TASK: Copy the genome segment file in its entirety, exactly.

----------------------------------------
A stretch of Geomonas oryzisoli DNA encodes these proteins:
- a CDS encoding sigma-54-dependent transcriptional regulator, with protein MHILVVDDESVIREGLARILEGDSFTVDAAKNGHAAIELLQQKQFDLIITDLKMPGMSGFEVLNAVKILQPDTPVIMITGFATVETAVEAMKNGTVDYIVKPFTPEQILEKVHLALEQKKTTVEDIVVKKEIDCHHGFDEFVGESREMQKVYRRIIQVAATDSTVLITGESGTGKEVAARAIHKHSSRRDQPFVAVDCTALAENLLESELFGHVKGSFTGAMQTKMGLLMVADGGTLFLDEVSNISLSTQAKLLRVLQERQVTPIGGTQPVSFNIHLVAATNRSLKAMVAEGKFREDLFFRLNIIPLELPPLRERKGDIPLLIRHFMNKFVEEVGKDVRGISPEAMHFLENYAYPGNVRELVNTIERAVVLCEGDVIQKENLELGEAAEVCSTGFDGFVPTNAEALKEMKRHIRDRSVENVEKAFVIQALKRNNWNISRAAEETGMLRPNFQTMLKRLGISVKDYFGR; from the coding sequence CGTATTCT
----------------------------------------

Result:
A stretch of Geomonas oryzisoli DNA encodes these proteins:
- a CDS encoding sigma-54-dependent transcriptional regulator, with protein MHILVVDDESVIREGLARILEGDSFTVDAAKNGHAAIELLQQKQFDLIITDLKMPGMSGFEVLNAVKILQPDTPVIMITGFATVETAVEAMKNGTVDYIVKPFTPEQILEKVHLALEQKKTTVEDIVVKKEIDCHHGFDEFVGESREMQKVYRRIIQVAATDSTVLITGESGTGKEVAARAIHKHSSRRDQPFVAVDCTALAENLLESELFGHVKGSFTGAMQTKMGLLMVADGGTLFLDEVSNISLSTQAKLLRVLQERQVTPIGGTQPVSFNIHLVAATNRSLKAMVAEGKFREDLFFRLNIIPLELPPLRERKGDIPLLIRHFMNKFVEEVGKDVRGISPEAMHFLENYAYPGNVRELVNTIERAVVLCEGDVIQKENLELGEAAEVCSTGFDGFVPTNAEALKEMKRHIRDRSVENVEKAFVIQALKRNNWNISRAAEETGMLRPNFQTMLKRLGISVKDYFGR; from the coding sequence CGTATTCT